Elon Musk insists Tesla staffers follow his orders or explain to him why he’s wrong—or get fired if they don’t

Elon Musk sent out two emails in October, revealing the ‘carrot and stick’ leadership style he uses to run electric vehicle company Tesla.

It is easy to disassociate the enigmatic, Twitter-posting Elon Musk from the day-to-day management of the Tesla factories, but the first of the emails, which were first reported by CNBC, paints the image of an approachable boss concerned about his subordinates’ work comfort.

That email, sent on Oct. 3 and subject-lined “Music in the Factory,” came in response to an associate’s note asking Musk if people could listen to music from one ear bud or listen to background ambient music in the factories. Noting that this was “totally cool”, Musk gave Tesla workers the go-ahead to play music in the factories and add “any little touches that make work more enjoyable.”

“If there are other things that you think would improve your day, please let me know. I care very much that you look forward to coming to work every day!” he wrote in the email, which was addressed to everyone in the company.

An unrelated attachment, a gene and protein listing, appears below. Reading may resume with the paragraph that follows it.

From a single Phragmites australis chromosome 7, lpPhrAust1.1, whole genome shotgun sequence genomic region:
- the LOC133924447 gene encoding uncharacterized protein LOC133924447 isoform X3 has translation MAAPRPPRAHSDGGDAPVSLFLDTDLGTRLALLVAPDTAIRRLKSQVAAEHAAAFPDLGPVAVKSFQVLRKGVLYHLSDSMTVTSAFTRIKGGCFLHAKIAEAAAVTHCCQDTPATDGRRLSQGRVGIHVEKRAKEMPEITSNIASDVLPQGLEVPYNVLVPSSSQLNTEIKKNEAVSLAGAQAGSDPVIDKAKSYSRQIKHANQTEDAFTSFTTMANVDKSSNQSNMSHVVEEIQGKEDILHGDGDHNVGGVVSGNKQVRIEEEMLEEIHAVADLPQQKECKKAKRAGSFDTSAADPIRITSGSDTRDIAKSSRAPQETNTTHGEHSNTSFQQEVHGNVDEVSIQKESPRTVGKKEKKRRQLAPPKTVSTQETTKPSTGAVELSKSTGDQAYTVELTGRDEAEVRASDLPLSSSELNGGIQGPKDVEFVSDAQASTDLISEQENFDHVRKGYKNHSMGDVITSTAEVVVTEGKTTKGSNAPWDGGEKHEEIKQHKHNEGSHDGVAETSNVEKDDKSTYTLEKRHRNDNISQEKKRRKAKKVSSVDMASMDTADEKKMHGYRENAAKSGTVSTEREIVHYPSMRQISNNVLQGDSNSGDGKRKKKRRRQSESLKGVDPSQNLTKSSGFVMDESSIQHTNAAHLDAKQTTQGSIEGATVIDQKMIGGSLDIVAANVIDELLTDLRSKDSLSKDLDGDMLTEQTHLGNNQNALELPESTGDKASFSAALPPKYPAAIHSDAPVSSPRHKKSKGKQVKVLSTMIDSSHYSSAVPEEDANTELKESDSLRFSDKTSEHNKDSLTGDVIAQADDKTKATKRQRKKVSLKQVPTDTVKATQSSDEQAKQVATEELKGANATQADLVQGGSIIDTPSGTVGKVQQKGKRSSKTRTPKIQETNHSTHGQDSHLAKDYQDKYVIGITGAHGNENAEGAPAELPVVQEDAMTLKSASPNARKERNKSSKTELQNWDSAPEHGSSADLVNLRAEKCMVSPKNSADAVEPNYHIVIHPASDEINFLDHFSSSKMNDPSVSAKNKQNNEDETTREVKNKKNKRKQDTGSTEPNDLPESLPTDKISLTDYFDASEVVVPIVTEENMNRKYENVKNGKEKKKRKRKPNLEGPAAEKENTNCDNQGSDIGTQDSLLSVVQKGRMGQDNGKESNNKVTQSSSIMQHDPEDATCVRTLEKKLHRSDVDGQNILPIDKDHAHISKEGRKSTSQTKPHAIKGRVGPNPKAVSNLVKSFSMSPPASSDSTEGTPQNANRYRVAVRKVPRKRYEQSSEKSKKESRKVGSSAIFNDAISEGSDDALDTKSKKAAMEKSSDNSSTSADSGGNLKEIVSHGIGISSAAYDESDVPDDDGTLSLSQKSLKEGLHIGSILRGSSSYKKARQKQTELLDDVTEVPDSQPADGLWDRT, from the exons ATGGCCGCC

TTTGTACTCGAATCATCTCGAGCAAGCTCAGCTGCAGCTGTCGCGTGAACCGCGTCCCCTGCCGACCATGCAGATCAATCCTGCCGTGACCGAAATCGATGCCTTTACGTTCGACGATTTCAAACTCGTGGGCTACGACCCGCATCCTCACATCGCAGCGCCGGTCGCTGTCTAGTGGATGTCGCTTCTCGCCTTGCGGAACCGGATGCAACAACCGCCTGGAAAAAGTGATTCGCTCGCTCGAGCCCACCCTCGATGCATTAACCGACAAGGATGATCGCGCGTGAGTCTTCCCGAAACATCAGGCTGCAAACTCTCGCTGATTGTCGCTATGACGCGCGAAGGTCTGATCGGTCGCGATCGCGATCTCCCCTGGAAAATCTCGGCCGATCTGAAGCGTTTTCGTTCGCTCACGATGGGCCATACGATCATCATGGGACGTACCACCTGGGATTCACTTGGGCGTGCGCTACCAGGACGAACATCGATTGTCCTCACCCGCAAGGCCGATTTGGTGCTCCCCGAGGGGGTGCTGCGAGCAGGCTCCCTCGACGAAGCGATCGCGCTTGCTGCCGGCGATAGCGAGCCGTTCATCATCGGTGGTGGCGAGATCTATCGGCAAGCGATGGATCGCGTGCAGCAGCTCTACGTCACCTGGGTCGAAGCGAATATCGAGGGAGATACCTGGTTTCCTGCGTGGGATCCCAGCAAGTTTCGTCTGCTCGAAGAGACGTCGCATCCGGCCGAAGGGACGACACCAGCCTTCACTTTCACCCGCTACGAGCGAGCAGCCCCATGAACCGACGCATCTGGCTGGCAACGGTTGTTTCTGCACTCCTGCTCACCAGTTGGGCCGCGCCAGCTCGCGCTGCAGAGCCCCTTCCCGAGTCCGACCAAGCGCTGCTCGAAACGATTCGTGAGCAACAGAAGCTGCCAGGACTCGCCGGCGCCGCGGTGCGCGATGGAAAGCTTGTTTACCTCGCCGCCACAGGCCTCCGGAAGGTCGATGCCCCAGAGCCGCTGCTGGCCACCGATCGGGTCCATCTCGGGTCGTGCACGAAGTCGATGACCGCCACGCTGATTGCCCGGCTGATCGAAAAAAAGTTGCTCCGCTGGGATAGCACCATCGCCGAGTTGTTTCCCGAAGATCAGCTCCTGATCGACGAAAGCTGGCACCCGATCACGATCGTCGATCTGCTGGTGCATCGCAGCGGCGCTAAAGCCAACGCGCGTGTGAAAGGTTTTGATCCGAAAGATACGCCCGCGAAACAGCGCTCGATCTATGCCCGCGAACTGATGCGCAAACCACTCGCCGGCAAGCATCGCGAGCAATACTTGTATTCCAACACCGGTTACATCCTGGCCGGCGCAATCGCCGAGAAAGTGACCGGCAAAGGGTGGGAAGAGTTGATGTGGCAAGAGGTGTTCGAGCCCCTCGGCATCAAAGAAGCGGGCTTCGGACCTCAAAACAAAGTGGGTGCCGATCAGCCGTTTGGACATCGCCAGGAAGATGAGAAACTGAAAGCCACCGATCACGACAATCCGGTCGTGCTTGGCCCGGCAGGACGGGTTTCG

Musk showed a sterner leadership style a day later, however. In an Oct. 4 email subject-lined “please note,” he gave explicit instructions for his subordinates to follow when he commanded them to do something. They have to either:

“1. Email me back to explain why what I said was incorrect. Sometimes, I’m just plain wrong!

2. Request further clarification if what I said was ambiguous.

3. Execute the directions.”

Failure to perform one of the three actions would result in termination, Musk noted.

The email closed with a “Thank you, Elon.” revealing that even a Twitter-ranting, meme-lord billionaire can abide by email etiquette.

Musk has a penchant for mass communicating his visions. Last month, Musk tweeted out against the proposed billionaire tax saying it would get in the way of his vision of getting humanity to Mars. Days later, Musk challenged the UN World Food Program (WFP), saying, “If WFP can describe on this Twitter thread exactly how $6B will solve world hunger, I will sell Tesla stock right now and do it.” The challenge was answered by David Beasley, the director of the WFP, with a four-point plan. By that point Musk had apparently moved on, posting a poll on Twitter to ask his followers whether he should sell 10% of his Tesla holdings.

Twitter voted yes and Elon Musk followed his word and sold off a tenth of his shares, though filings disclosed by the Securities and Exchange Commission (SEC) revealed the Tesla CEO had plans in place as early as September to offload a substantial portion of his holdings.

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